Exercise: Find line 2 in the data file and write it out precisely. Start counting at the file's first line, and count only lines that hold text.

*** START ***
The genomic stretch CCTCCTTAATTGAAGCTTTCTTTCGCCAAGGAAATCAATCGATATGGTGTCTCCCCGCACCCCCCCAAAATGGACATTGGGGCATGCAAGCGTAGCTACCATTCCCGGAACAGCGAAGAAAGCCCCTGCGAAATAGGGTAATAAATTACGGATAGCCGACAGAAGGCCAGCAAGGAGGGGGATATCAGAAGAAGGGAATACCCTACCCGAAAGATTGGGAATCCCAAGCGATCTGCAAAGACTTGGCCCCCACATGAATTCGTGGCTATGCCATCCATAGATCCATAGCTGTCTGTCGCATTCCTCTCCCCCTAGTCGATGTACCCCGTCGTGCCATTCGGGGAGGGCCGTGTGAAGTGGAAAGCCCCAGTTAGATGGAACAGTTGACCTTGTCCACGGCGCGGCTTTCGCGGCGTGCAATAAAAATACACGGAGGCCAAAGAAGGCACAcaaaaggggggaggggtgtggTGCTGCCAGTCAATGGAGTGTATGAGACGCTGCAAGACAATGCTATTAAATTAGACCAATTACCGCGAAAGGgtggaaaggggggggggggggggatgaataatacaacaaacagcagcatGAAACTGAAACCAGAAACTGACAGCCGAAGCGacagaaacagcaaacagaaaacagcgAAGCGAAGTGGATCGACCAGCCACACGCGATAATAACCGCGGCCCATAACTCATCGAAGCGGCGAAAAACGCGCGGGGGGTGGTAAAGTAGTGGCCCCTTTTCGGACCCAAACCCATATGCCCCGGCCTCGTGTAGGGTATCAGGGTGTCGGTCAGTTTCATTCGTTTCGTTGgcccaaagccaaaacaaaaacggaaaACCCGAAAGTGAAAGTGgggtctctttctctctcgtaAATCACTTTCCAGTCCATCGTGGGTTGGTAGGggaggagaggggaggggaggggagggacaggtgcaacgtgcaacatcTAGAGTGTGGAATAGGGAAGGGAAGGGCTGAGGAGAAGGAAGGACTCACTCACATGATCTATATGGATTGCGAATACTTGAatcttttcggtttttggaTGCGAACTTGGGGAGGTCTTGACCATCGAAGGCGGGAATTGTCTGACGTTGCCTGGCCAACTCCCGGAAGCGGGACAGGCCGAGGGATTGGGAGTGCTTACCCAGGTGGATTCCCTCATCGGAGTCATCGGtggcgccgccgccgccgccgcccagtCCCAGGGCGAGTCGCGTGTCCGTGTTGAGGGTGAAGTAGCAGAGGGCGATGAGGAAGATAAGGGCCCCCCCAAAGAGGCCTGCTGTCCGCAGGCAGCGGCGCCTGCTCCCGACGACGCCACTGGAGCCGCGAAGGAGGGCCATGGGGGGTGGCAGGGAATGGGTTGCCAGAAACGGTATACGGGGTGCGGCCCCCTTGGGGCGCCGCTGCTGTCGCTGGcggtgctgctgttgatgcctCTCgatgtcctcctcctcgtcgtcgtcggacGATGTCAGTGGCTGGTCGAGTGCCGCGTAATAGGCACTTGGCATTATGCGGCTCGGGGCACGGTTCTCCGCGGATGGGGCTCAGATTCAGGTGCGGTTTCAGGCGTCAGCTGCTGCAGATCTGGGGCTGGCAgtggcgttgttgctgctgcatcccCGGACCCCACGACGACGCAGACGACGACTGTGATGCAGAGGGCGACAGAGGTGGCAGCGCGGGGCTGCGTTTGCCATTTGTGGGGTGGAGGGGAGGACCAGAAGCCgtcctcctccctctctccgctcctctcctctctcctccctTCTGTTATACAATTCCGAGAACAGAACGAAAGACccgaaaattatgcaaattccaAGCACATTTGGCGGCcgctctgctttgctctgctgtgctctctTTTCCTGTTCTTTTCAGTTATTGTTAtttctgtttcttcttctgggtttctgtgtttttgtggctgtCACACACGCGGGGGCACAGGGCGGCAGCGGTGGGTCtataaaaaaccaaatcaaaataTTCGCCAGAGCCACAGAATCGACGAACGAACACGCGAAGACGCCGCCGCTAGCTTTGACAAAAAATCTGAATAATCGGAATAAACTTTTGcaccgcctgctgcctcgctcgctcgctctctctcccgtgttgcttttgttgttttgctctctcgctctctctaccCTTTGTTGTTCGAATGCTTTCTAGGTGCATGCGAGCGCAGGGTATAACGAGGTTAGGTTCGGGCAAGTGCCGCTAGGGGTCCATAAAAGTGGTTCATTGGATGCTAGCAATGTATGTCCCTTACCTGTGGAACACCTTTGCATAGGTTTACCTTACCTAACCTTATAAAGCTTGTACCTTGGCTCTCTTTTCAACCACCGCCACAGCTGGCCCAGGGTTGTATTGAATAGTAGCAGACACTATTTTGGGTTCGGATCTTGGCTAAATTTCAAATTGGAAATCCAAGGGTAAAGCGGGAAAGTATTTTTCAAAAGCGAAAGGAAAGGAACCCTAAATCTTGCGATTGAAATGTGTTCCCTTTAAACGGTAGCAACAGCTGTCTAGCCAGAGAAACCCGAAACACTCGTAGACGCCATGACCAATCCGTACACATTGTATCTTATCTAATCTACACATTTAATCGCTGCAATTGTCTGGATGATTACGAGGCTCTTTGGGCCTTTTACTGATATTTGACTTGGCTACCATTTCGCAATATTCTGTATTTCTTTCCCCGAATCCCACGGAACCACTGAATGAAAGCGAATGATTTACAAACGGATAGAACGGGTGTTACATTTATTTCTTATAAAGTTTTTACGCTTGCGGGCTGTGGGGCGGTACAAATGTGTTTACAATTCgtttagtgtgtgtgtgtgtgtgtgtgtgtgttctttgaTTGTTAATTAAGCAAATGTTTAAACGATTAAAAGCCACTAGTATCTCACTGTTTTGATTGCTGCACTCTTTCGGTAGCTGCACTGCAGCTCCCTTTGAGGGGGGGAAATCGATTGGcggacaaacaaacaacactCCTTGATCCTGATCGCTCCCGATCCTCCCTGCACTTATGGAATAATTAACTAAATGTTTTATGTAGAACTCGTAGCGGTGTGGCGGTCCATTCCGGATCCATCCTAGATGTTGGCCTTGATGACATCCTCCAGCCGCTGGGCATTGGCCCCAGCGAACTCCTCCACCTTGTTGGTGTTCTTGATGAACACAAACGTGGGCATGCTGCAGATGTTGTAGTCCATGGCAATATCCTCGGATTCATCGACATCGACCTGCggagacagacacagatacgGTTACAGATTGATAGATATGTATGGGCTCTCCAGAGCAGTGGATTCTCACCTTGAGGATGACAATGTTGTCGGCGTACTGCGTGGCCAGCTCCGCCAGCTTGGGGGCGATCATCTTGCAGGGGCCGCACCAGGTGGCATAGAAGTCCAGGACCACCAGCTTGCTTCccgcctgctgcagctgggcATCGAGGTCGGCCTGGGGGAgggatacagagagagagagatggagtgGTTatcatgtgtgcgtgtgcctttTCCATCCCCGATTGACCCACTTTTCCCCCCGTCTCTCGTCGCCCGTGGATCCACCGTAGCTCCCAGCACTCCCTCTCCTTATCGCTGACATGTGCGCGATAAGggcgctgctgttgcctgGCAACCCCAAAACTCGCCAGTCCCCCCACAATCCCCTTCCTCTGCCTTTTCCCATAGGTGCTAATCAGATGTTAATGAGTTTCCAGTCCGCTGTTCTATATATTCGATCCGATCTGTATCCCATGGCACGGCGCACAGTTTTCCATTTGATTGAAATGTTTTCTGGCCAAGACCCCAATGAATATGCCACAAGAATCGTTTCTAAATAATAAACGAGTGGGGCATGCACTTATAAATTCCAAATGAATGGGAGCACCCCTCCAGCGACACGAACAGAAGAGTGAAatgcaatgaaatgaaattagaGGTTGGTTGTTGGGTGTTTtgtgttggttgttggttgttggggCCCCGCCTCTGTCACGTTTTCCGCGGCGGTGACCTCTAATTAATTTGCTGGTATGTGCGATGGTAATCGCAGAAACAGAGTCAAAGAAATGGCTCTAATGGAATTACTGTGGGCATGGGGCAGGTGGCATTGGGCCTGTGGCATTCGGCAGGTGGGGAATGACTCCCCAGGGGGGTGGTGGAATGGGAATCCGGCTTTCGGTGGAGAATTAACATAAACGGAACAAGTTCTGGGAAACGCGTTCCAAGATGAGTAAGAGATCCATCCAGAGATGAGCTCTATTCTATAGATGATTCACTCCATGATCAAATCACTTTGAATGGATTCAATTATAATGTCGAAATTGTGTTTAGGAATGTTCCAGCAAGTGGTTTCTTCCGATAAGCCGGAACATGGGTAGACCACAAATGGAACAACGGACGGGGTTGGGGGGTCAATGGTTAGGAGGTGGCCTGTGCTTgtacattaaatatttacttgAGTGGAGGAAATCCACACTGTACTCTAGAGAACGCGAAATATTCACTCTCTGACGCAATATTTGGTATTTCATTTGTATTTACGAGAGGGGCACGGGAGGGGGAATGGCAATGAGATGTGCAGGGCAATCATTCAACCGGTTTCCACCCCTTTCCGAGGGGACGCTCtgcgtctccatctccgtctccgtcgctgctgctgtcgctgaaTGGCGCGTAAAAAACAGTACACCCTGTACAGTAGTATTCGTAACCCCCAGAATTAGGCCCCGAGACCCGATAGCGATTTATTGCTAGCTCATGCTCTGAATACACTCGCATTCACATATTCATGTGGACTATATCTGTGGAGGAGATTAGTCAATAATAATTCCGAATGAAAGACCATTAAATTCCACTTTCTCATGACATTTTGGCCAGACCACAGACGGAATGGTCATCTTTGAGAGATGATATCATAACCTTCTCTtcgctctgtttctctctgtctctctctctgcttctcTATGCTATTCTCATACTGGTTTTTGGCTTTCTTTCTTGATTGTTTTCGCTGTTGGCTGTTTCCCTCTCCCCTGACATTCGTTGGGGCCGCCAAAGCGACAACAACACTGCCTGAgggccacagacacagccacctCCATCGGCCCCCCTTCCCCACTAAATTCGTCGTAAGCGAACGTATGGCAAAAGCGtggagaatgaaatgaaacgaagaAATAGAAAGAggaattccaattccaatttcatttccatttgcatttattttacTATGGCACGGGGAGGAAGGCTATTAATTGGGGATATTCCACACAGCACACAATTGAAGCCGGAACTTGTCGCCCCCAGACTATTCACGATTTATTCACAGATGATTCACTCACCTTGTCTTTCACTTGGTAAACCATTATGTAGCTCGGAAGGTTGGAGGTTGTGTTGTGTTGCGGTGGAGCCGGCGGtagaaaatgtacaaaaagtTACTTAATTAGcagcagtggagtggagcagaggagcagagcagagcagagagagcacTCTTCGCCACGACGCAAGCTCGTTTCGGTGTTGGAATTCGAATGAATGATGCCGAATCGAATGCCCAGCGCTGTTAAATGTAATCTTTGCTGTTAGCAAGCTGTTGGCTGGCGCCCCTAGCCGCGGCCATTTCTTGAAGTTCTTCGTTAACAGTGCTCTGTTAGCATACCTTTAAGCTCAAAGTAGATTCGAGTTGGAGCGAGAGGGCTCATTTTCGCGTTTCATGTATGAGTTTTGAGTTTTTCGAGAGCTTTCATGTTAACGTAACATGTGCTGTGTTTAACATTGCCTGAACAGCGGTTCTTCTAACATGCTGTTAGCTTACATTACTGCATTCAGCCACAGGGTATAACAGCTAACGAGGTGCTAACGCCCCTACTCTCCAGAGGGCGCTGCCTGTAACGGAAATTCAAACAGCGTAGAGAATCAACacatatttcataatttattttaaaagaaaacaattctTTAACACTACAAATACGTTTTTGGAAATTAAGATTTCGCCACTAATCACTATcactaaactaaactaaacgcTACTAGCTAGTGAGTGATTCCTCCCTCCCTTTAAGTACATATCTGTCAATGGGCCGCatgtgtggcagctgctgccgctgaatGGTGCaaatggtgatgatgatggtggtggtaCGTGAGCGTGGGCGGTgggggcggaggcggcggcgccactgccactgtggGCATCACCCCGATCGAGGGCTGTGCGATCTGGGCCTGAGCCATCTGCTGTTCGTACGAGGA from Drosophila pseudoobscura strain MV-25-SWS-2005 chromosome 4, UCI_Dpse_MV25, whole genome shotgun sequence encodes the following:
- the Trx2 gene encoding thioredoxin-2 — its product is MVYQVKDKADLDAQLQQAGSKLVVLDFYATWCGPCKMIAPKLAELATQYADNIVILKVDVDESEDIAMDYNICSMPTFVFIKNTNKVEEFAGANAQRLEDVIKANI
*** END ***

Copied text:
- the Trx2 gene encoding thioredoxin-2 — its product is MVYQVKDKADLDAQLQQAGSKLVVLDFYATWCGPCKMIAPKLAELATQYADNIVILKVDVDESEDIAMDYNICSMPTFVFIKNTNKVEEFAGANAQRLEDVIKANI